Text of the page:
Solutions for building greening at Kö-Bogen II in Düsseldorf (Photo: Benning/Leonhards/Optigrün)Digital challenge
The physical BAU trade fair in Munich is still the most important contact point for all those working in the construction sector. The corona pandemic, however, has once again brought new opportunities to the internet as a source of communication and information—to which trade fairs such as BAU must also react. Together with the manufacturer-independent comparison platform Plan.One, BAU has therefore developed the specialist portal BAU Insights. In addition to the digital exchange between manufacturers and users from the construction industry, the platform enables access to specialist information 365 days a year. It offers exhibitors the opportunity to make product innovations and company news available in digital form, while platform users have direct access to personalized industry news. Those who use BAU Insights during the trade fair can create individual tours of the exhibition halls using interactive hall plans.
On the edge of Rennes city center, the ceramic facade of a residential complex by MVRDV changes its appearance throughout the day. (Photo: agrob-buchtal.de / Ossip Architectuurfotografie)
Information via many channels
Additional and, above all, valuable input for a visit to the fair is also provided by the extensive supporting program. As usual, there will of course be numerous congresses, conferences, award ceremonies and lecture forums with renowned speakers, as well as special areas and special shows, for example by the German Sustainable Building Council (DGNB), Fraunhofer Building Innovation Alliance, Deutschen Gesellschaft für Gerontotechnik (all in Hall C2) and ift Rosenheim (Hall C4). The exhibition Building in Existing Structures 2021 by the Bavarian Chamber of Architects (Atrium West) is also recommended. CUBE magazine will be broadcasting the architecture podcast CUBE Talk! from Hall C2. At the new Innovation Hub in Hall B0, the focus will be on the topics of resources and recycling, urban mining, modular construction and innovative building processes, with which the fair would like to emphasize the importance of climate-friendly and resource-saving construction. The atrium between the A and B halls will have a new village-style special area where exhibitors will showcase the advantages of architectural modular construction; in addition, there will be a joint stand in hall A2.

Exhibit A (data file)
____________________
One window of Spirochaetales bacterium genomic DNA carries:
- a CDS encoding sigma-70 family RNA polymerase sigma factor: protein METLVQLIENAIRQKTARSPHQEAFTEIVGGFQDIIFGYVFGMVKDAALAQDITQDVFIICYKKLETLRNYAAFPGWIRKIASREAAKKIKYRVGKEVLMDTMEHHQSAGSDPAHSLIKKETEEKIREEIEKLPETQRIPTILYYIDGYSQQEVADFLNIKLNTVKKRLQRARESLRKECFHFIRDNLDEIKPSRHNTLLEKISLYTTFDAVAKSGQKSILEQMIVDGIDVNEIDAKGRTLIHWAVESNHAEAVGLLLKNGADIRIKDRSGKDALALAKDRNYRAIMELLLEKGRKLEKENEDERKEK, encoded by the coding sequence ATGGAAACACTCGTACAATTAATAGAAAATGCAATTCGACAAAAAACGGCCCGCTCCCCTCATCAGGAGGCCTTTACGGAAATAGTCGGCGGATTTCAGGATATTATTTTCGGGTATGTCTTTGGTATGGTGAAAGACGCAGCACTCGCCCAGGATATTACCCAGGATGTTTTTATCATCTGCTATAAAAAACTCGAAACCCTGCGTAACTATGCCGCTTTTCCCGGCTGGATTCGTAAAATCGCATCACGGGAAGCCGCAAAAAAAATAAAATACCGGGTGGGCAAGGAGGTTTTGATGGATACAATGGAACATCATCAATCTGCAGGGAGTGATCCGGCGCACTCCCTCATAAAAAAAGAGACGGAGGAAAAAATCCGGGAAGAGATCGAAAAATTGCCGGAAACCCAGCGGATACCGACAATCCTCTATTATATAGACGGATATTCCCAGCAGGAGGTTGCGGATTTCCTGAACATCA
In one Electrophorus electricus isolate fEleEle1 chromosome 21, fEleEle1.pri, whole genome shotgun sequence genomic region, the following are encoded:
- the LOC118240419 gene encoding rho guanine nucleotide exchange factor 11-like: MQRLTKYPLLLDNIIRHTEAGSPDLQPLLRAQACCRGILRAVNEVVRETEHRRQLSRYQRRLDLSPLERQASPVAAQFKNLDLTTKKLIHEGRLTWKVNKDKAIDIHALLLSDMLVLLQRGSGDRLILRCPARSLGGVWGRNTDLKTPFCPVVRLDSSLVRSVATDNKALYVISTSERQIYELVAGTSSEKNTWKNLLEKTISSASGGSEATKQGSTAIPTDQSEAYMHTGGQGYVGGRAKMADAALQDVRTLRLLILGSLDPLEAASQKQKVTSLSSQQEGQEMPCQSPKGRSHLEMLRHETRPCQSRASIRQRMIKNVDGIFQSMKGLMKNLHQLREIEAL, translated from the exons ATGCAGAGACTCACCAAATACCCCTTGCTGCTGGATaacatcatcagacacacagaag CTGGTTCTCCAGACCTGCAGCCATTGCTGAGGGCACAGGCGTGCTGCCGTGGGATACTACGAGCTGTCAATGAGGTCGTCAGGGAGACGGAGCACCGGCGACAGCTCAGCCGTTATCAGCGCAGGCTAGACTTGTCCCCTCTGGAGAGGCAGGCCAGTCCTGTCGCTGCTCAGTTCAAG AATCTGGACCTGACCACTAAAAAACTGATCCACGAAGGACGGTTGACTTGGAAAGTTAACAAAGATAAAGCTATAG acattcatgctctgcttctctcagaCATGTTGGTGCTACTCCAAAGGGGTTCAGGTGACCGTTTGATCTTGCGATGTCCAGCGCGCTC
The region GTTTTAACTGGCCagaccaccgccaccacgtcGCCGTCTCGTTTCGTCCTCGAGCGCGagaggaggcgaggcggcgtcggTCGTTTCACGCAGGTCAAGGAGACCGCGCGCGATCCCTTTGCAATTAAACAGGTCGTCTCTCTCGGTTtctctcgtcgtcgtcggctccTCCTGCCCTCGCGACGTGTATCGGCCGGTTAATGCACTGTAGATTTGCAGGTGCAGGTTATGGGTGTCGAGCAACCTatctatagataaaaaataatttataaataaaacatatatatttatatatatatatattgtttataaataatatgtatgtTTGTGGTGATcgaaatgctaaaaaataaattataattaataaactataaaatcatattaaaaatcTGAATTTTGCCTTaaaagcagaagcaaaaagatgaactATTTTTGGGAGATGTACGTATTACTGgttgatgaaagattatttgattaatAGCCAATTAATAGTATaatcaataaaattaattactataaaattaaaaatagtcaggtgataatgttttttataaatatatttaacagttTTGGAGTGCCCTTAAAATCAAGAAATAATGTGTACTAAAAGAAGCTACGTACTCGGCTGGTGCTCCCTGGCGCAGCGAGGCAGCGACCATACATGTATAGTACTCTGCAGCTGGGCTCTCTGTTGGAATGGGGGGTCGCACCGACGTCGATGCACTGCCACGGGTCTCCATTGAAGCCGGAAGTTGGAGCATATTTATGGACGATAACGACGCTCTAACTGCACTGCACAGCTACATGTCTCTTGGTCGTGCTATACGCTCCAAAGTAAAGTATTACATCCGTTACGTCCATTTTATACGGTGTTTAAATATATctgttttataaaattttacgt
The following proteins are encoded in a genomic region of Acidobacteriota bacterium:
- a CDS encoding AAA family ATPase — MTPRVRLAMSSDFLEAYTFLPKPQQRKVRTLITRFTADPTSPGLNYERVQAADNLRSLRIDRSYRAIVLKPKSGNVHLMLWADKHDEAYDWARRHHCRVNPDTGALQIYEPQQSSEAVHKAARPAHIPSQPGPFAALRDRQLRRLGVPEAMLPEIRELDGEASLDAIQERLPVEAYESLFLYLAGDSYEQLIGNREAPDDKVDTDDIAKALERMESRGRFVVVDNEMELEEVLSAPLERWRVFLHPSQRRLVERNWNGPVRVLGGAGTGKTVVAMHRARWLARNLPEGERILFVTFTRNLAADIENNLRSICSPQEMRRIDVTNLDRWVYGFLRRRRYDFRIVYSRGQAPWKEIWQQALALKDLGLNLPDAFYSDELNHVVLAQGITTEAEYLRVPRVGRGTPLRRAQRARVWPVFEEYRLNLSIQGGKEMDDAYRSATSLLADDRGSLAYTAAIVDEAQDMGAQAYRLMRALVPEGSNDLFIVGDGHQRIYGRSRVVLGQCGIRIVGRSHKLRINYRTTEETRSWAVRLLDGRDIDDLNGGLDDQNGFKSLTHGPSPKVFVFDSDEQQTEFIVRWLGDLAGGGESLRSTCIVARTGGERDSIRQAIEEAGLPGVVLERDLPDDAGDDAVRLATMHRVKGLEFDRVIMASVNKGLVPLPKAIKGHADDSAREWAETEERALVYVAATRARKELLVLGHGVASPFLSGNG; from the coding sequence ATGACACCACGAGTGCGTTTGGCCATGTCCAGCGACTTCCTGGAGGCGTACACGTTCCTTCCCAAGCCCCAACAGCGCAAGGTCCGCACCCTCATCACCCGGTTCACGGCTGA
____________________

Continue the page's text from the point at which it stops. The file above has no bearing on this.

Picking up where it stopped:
Guided Tour organized by World-Architects at BAU (Photo: Oliver Guse / World-Architects)Through the trade fair jungle with a guide
Of course, World-Architects will again offer talks and guided tours on Friday, 21 April 2023. The meeting point is the Forum in Hall C2 at 10:30 a.m., where Max Schwitalla (Studio Schwitalla, Berlin), Martin Jasper (Jasper Architects, Buenos Aires, Vienna, Berlin), Anna Heringer (Anna Heringer Architecture, Laufen) and Erez Ella (HQ Architects, Tel Aviv) will first provide top-class input in lectures and a panel discussion, before Martin Jasper and Alexandra Wagner (allmannwappner gmbh, Munich) take visitors on a tour of the exhibition halls. Registration is possible on the World-Architects website. We look forward to your participation!
Exhibition (Image: BAU)
April 17 – 22, 2023
Trade Fair Center Messe München
World-Architects Forum und Guided Tours:
Supporting program of BAU 2023:
Key themes of BAU 2023:
List of exhibitors:
Interactive hall plan: